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ANR calls for OFT investigation into magazine supply chain

03 October, 2011

Competition regulators must intervene to break up the newspaper and magazine supply monopoly that harms retailers and consumers, says the Association of News Retailing (ANR). Publishers and wholesalers are currently granted special treatment under competition law for their supply of product to retailers, and the OFT is considering whether to conduct an in-depth review of this decision.

Shane Brennan, ACS public affairs director, commenting for ANR, said: “Customers across the UK are losing out as publishers and wholesalers prop up an inefficient and wasteful supply chain that means stores do not have enough stock of leading magazine titles, yet are flooded with copies of magazines nobody wants to buy. This monopoly supply chain is particularly harmful to retailers who, without any choice over where they get their supplies, suffer from unjustified increases in delivery costs and summary reductions in margin. This means a continuing decline in sales and profitability for local news retailers.”

In a submission made today, ANR calls on the OFT to undertake a review of its decision reached in 2009 not to allow a full Competition Commission Investigation of the news and magazine supply chain. The submission shows evidence of the continued abuse of retailers and of consumer detriment caused by the current system, including:

Retailers receiving only 60% of on-promotion magazines they ordered.

Typical retail gross margins of as little as 15.73% when the rising cost of carriage and declining margins are taken into account.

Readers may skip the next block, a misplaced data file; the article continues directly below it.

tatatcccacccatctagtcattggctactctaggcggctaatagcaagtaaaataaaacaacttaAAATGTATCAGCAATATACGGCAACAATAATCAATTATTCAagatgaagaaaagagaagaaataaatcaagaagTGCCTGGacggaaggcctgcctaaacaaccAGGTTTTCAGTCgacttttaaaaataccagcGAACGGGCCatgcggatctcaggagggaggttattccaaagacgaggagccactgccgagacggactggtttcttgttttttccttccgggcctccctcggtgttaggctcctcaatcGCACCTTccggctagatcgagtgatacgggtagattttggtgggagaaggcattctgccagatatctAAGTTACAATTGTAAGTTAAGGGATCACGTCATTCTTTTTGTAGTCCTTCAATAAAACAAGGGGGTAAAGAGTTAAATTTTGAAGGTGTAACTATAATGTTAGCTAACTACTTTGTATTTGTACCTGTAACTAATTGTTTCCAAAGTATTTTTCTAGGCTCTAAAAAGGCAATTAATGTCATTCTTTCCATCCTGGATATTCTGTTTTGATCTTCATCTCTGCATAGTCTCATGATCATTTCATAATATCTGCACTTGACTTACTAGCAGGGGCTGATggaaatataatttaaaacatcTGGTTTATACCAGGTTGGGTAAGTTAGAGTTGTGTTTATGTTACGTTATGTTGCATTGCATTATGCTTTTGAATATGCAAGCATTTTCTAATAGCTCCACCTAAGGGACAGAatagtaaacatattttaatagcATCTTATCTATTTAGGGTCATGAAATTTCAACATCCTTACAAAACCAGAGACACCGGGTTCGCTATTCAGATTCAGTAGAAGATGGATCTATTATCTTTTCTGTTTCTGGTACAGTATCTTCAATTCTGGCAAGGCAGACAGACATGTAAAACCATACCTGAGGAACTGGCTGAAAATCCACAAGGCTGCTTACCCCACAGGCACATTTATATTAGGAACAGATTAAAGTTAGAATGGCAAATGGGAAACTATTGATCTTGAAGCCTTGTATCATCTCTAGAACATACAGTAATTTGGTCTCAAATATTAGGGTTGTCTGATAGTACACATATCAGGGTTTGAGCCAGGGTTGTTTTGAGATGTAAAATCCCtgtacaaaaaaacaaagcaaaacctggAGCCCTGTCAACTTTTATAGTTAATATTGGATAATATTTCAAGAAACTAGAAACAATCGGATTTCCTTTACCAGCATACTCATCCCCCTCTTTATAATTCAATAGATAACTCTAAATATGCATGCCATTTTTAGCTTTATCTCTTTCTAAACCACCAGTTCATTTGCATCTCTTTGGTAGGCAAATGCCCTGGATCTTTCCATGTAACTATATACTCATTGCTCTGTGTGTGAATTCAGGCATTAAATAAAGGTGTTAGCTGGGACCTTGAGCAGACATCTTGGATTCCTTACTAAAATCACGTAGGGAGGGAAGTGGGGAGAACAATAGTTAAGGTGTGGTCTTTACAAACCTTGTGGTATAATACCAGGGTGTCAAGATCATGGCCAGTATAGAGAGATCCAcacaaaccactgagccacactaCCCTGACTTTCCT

Wholesalers significantly increasing their own profits on the back of carriage charge increases far above the rate of increasing haulage costs.

Prices of other products being increased to subsidise the declining profitability of newspapers and magazines.

Newspaper and magazine availability being worryingly low – between 68% and 76%.

Magazines receving a declining share of space in store, and being displayed in less high profile locations in store.

Brennan continued: “Two years ago, the OFT hoped that the industry would change to address these problems. Unfortunately their trust was misplaced. Passive selling, where a retailer requests supply from a different wholesaler, has not taken hold, with wholesalers in some cases stating they would be unable to fulfil these requests. Ninety eight per cent of UK postcodes are served exclusively by one magazine wholesaler. Instead of more choice, the past two years have seen retailers pay higher carriage charges for a poor service while wholesalers cream off more profit.”

ANR has worked with the National Federation of Retail Newsagents (NFRN) and other retailers to gather evidence for its submission. ANR’s initial aim is to persuade the OFT to conduct a more detailed investigation of the market, and to refer the industry to the Competition Commission. Ultimately, ANR is pressing for removal of the exemption that publishers and wholesalers enjoy from UK competition law that allows them to operate this monopoly supply chain.





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RegionDieselLPGSuper ULUL
East124.9460.90131.85122.27
East Midlands124.34132.31121.54
London125.0662.90132.42122.10
North East123.94133.63121.07
North West124.1658.50132.51121.18
Northern Ireland123.4169.90128.40120.85
Scotland124.5774.90130.88121.33
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Wales124.44128.57121.19
West Midlands123.7465.23132.27121.20
Yorkshire & Humber123.9161.90132.74121.12

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